What is Private Relay?
Private Relay is a feature in Apple’s Safari browser that helps to protect user privacy. It prevents websites from tracking users online via unique identifiers such as IP addresses, and instead provides them with an anonymous, randomized address. This allows users to browse without being tracked and ensures that their browsing data is kept private.
Essentially, it provides a VPN, or virtual private network, for some of the data communication between your phone and the internet.
Private Relay is relevant to marketing because it protects the privacy of users and prevents companies from tracking their online activity. This means that companies cannot gather data on user behavior which can be used to target them with ads. As a result, marketers must find more creative ways of reaching their target audience, such as through content marketing or influencer marketing.
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How is Private Relay used?
Private Relay is used by turning on the feature in the Safari browser. Once enabled, it automatically provides users with an anonymous, randomized address whenever they visit a website. This prevents websites and advertisers from tracking user activity and gathering data on their behavior.
Private Relay has a major impact on websites and apps, as it means that websites and apps cannot use IP address data to target users with ads or tailor content to them. As a result, companies must find other ways to reach their target audience and build relationships with customers.
Not all mobile carriers are fans of Apple’s Private Relay, as TrustedReviews writes:
Mobile UK, a trade association that includes EE, Virgin Media O2, Three and Vodafone, recently banded together to write a letter to the UK’s Competition & Markets Authority (CMA), sharing their concerns about Private Relay. The group warned that encrypting traffic could compromise the content filtering, malware, anti-scamming and phishing protection services that networks offer to customers.
Apple’s Private Relay was designed to prevent advertisers from using a common tracking method called “fingerprinting.” This involves collecting data on users that have interacted with an advertisement, such as IP addresses, device type, and location. This data is then used to create a unique device identifier for each user, allowing them to track their engagement with the brand. As Private Relay masks the user’s IP address, it renders this tracking method useless.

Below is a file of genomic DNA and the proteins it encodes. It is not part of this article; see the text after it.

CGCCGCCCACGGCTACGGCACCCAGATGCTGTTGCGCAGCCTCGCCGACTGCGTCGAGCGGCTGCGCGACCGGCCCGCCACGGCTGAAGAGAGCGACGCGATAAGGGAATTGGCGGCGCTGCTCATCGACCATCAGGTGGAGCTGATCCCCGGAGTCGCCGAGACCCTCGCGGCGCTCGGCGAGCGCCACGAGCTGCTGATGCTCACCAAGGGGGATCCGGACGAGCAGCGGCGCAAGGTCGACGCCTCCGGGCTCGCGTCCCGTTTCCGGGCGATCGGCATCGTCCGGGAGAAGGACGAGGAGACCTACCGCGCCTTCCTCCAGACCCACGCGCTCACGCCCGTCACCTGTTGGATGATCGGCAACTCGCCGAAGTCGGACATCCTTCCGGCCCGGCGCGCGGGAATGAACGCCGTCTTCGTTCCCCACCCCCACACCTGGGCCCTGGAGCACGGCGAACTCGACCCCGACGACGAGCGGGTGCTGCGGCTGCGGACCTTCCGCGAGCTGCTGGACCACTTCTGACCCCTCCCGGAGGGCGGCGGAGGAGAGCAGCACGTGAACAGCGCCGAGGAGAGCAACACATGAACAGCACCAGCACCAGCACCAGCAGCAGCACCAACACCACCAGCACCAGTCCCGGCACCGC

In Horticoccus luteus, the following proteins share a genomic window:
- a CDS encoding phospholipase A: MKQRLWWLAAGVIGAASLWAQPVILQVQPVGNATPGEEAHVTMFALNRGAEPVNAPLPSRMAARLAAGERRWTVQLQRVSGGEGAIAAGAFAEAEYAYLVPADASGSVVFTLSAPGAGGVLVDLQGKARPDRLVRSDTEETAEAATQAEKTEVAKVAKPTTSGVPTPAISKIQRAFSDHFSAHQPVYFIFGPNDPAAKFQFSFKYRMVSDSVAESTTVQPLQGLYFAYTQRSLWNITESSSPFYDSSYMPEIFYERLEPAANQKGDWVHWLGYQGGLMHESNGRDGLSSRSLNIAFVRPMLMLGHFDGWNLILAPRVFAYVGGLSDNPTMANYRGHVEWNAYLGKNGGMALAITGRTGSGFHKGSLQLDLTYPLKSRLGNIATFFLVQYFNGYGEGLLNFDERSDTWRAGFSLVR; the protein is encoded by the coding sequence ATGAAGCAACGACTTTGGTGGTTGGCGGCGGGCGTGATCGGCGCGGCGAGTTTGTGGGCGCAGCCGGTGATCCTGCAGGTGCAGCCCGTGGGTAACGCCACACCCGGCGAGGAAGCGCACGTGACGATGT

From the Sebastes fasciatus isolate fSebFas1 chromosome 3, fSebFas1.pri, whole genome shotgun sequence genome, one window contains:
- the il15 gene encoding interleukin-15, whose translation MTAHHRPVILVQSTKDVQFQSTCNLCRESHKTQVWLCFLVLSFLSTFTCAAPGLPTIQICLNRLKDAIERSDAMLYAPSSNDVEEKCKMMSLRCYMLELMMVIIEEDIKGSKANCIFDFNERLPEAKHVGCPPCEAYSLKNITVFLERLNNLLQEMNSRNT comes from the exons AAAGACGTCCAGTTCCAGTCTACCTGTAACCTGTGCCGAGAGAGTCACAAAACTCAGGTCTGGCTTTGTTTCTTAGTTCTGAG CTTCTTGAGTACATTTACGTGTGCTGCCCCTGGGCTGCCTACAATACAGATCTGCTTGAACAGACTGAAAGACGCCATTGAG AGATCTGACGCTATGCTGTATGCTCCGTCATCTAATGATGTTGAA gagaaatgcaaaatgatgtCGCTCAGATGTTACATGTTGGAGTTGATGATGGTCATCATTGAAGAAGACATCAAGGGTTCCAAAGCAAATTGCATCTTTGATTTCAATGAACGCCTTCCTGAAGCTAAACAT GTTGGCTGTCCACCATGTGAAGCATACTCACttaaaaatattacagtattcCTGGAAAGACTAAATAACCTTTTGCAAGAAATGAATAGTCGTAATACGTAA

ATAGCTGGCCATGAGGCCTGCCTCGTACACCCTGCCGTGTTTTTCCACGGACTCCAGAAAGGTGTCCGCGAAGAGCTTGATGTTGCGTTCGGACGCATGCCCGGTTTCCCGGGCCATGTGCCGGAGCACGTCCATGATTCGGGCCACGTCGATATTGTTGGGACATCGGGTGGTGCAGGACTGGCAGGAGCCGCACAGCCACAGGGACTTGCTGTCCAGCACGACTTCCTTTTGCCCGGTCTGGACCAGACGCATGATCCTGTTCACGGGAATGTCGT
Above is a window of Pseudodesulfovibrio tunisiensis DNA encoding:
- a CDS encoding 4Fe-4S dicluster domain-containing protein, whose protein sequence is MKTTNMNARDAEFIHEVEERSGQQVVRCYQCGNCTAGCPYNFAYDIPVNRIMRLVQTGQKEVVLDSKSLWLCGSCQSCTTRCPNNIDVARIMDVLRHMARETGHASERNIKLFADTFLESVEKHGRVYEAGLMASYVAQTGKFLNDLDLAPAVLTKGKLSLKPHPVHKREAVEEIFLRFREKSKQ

It is worth noting that many of the major platforms such as Google and Facebook have already barred the use of fingerprinting. As highlighted in our article on Private Relay, only 25% of iOS users can currently be tracked via this method. Even though this may not seem like much, it still accounts for a significant number of people.
The implications of Private Relay on web-to-app attribution are also quite significant. This is a strategy used by app marketers to attract users to their website and then direct them to the app. However, with Private Relay they must come up with alternative ways to collect first-party data (e.g. asking for email or phone number) in order to connect with their customers or users and provide a seamless experience.
In conclusion, Private Relay makes it more difficult for marketers to track users, enhancing people’s privacy.
How does Singular work with Private Relay?
As a leader in mobile attribution, Singular enables marketers to effectively track and attribute their marketing efforts, without violating privacy features like Private Relay. For example, as John Koetsier writes, this has resulted in a shift to SKAdNetwork attribution:
Fingerprinting attempts are a violation of Apple’s privacy guidelines for mobile app tracking, and are getting less and less viable. More marketers are buying in to privacy-safe attribution via Apple’s SKAdNetwork framework.
In order to facilitate this, Singular provides a SKAdNetwork attribution solution that marketers can use to optimize the performance fo their marketing efforts and achieve the highest ROI possible.